This was relevant to me because my MacBook Pro is now out of warranty and the battery is dying. Looking in the System Profiler, its full charge capacity was showing up as 1476mAh after 56 charges. When new, it was 5500mAh. These numbers don't mean anything by themselves, but Apple claims that their batteries retain 80% of their full charge capacity after 300 charge cycles. Claiming this means that a battery that does not retain 4400mAh after 300 charge cycles is not suitable for the purpose for which sold, and they are legally required to refund or replace it (irrespective of the time that has elapsed, although I can only sue them if they don't within 6 years of the time of sale).
I called their support line and was put through to an Indian woman, who explained that the warranty had expired. I quoted the relevant parts of law to her, and (after being kept on hold for a bit), was transferred to someone senior. He very quickly agreed to send out a replacement battery.
Interestingly, he did not ask that the original battery be sent out, nor that I provide a credit card number where I would be billed if the battery turned out not to be defective. I've had two batteries replaced in warranty, and this was standard procedure then, so apparently I get better service out of warranty. I don't have a great deal of use for a battery that only lasts about 35 minutes on a full charge, but I'll probably keep it as a spare.
As always, it pays to know the law. It's a shame that Apple, which claims to be a customer-focussed company, doesn't educate its support team about this though. Possibly the Indian call centre deals with people from everywhere English speaking, while the Irish one only deals with people in the UK and Ireland, so the people there are more familiar with British law, but if I had not quoted the relevant act then I would have been charged Â£99 for a battery, on top of the Â£1.50 it cost to call their support line for half an hour.
I simply can't believe how awful Windows is, and (unfortunately) how gullible I am. [my laptop] came loaded with Vista Business, and a "fallback" DVD for XP Professional. I tried running Vista on it. I really tried, I really wanted it to work, and I said exactly that in my blog here. But it didn't. Every time I tried it, things started out looking promising, and after a month or two it would go belly-up. Three or four times I reloaded Vista from scratch and tried again, hoping that the latest Microsoft Updates would fix it. Eventually I gave up, reloaded one last time with XP Professional, and ran that with no problem for two years.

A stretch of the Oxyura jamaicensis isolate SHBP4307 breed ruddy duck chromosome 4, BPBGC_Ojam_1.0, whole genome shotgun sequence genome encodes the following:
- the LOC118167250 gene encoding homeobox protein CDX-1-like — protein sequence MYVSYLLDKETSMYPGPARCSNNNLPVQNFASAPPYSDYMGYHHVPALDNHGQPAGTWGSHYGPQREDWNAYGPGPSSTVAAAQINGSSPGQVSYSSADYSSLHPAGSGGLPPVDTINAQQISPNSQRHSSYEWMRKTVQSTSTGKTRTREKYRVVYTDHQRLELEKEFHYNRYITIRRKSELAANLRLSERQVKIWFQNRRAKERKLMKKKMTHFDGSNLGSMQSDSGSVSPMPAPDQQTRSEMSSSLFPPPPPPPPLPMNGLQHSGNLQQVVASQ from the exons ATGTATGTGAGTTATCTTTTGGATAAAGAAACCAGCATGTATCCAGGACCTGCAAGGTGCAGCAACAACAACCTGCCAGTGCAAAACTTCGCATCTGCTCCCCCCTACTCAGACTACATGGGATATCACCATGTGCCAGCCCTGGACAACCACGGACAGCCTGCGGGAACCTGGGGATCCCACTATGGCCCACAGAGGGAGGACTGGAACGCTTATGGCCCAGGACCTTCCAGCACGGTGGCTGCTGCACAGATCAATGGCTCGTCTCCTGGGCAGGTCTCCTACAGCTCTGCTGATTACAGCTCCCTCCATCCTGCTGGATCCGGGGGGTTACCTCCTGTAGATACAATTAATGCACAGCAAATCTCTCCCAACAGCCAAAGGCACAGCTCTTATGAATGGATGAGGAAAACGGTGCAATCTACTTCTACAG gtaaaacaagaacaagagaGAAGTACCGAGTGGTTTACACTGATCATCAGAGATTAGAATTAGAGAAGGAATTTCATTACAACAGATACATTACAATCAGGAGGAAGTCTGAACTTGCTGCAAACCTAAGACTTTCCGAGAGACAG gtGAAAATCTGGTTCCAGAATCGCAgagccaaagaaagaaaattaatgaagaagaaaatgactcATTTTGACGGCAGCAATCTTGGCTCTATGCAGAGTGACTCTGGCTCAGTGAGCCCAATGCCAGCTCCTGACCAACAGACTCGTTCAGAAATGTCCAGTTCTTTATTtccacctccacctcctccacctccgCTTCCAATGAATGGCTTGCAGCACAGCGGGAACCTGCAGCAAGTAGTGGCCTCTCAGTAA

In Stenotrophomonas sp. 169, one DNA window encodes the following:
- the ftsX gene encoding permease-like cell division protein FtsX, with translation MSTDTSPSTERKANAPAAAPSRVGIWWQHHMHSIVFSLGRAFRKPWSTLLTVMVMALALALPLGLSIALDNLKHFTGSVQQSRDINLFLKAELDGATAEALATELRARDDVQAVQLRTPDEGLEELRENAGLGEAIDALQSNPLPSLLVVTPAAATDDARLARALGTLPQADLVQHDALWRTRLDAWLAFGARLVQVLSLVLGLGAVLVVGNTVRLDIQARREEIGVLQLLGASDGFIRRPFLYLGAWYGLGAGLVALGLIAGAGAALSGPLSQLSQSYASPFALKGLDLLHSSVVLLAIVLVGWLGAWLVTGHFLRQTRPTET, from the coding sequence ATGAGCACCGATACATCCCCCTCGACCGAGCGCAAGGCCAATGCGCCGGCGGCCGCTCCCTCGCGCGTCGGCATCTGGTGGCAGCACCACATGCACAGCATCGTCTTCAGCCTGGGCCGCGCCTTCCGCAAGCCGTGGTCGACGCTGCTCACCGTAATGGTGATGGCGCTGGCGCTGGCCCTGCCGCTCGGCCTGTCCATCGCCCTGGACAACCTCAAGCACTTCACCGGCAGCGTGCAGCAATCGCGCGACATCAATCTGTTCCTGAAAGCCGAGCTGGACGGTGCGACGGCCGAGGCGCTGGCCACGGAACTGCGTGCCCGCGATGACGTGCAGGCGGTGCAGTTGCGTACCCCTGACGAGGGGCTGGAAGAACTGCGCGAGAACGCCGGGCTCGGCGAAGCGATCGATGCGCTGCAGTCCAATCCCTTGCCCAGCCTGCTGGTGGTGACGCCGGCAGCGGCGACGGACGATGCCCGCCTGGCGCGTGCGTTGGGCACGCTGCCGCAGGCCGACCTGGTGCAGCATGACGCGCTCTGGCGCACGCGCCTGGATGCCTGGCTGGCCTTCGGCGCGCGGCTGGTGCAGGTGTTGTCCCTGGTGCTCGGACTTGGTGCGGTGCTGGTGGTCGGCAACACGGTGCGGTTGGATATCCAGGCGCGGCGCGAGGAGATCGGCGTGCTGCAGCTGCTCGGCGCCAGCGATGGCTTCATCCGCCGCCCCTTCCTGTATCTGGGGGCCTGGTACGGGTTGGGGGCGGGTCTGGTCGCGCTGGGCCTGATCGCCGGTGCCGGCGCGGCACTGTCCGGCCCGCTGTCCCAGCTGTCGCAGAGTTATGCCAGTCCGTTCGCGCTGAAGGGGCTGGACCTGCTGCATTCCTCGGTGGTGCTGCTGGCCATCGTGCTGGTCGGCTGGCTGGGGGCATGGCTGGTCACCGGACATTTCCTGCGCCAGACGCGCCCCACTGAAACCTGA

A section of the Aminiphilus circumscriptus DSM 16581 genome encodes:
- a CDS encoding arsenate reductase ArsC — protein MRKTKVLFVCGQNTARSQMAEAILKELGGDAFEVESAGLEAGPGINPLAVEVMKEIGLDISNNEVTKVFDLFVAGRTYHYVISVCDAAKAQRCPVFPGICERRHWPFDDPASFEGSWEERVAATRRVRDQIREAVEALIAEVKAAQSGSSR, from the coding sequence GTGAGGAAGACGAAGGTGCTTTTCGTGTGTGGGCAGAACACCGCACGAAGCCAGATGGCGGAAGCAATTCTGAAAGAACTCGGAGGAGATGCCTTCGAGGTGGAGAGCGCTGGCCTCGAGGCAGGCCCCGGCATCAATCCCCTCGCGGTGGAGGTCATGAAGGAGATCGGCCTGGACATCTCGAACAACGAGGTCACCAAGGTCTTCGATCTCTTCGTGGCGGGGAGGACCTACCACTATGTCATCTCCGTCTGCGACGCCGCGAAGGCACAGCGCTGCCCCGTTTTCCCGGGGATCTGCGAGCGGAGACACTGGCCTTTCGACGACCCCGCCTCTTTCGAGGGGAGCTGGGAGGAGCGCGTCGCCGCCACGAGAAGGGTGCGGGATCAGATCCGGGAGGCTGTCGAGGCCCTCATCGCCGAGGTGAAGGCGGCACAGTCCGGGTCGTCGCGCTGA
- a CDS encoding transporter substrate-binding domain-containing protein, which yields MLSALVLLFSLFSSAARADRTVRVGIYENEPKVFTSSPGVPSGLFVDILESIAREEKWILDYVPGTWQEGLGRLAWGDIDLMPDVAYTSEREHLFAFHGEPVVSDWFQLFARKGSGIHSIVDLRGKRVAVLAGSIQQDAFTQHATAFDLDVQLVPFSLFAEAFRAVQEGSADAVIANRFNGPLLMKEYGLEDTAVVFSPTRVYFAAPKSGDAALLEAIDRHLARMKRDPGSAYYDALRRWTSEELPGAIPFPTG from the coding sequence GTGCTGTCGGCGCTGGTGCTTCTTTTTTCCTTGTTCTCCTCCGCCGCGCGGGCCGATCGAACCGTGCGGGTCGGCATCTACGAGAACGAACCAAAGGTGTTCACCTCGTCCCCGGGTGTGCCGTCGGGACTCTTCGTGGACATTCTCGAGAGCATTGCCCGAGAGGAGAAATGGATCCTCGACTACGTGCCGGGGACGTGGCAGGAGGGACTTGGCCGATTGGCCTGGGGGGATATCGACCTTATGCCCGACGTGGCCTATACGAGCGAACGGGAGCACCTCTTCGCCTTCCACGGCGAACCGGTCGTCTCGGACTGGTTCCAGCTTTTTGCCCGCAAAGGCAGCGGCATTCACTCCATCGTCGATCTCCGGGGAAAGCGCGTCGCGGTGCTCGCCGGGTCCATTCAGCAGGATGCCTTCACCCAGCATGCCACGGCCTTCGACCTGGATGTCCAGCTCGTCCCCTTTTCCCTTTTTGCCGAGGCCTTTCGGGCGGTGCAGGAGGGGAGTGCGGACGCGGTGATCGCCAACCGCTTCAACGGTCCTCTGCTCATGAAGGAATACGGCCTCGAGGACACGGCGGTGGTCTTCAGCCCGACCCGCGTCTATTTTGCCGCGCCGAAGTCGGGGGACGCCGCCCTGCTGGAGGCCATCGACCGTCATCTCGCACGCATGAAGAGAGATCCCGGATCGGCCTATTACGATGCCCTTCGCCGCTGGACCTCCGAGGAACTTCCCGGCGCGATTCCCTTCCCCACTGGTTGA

A month or so ago, through my own carelessness, I wiped the disk on this laptop. I had to reload everything from scratch, so (like a fool) I thought well, Vista SP2 is out, everyone says that it is "all fixed up now and works great, and reliably", so I'll try that again. I loaded Vista from scratch, added all the updates to SP2 and beyond, and I've been running it that way since. Until today.
... Windows is unreliable garbage, it always has been, it always will be, and if you use it you should be willing to accept that risk. I am no longer willing to accept that risk, even part-time as a secondary operating system on this laptop. Windows is gone, it has puked all over its disk for the last time here, and I will not reload it. I am in the process of transferring the data to one of the Linux partitions - yes, Linux is quite happy to read the partition that Windows says is hopelessly corrupted.
Please, PLEASE, unless you want to hear a very long string of words that I learned during my military service, do NOT tell me that the "solution" to this problem is to give Microsoft even more money and "upgrade" to Windows 7.
... if Vista is not stable, or reliable, then Microsoft should withdraw it and either offer a free "upgrade" to Windows 7 or offer a refund of the purchase cost. ... I absolutely don't believe the Windows 7 is any better, any more stable or any more reliable than Vista. They come from Microsoft, they are utter garbage...
Some time around 2005, Slashdot ran an article about a new hosting company, MacMiniColo that was taking advantage of the new machines that Apple had just released to offer cheap hosting. I got in contact with them, and a little while later, I had a Mac Mini, sitting in a rack somewhere, running OpenBSD and acting as my dedicated server. A 1.42GHz G4 CPU, 512MB of RAM, and an 80GB disk was (and still is) more than adequate for my needs. The biggest load on it is eJabberd, and even that only used under 1% of the CPU.
I had really great service from these people. The hard drive failed a little under a year after I bought the Mini, and Apple refused to honour the warranty because they couldn't find the records of the sale (then, a few weeks later, they could, but by then it was out of the warranty period). MacMiniColo replaced the disk for me at their own expense.